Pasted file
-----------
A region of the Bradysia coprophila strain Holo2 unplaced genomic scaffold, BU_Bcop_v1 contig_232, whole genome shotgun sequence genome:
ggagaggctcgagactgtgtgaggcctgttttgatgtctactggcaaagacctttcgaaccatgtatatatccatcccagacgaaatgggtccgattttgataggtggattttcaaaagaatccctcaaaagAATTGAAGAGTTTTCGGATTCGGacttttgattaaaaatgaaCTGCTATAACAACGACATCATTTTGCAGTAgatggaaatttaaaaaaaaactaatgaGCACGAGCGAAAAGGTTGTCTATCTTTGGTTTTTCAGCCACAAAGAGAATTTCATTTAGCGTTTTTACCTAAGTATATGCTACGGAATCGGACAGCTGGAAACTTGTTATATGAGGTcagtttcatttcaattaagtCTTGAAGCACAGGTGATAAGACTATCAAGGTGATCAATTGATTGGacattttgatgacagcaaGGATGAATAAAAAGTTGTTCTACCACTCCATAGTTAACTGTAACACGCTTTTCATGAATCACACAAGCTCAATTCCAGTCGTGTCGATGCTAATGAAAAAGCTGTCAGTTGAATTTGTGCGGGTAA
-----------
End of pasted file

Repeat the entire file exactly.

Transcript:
A region of the Bradysia coprophila strain Holo2 unplaced genomic scaffold, BU_Bcop_v1 contig_232, whole genome shotgun sequence genome:
ggagaggctcgagactgtgtgaggcctgttttgatgtctactggcaaagacctttcgaaccatgtatatatccatcccagacgaaatgggtccgattttgataggtggattttcaaaagaatccctcaaaagAATTGAAGAGTTTTCGGATTCGGacttttgattaaaaatgaaCTGCTATAACAACGACATCATTTTGCAGTAgatggaaatttaaaaaaaaactaatgaGCACGAGCGAAAAGGTTGTCTATCTTTGGTTTTTCAGCCACAAAGAGAATTTCATTTAGCGTTTTTACCTAAGTATATGCTACGGAATCGGACAGCTGGAAACTTGTTATATGAGGTcagtttcatttcaattaagtCTTGAAGCACAGGTGATAAGACTATCAAGGTGATCAATTGATTGGacattttgatgacagcaaGGATGAATAAAAAGTTGTTCTACCACTCCATAGTTAACTGTAACACGCTTTTCATGAATCACACAAGCTCAATTCCAGTCGTGTCGATGCTAATGAAAAAGCTGTCAGTTGAATTTGTGCGGGTAA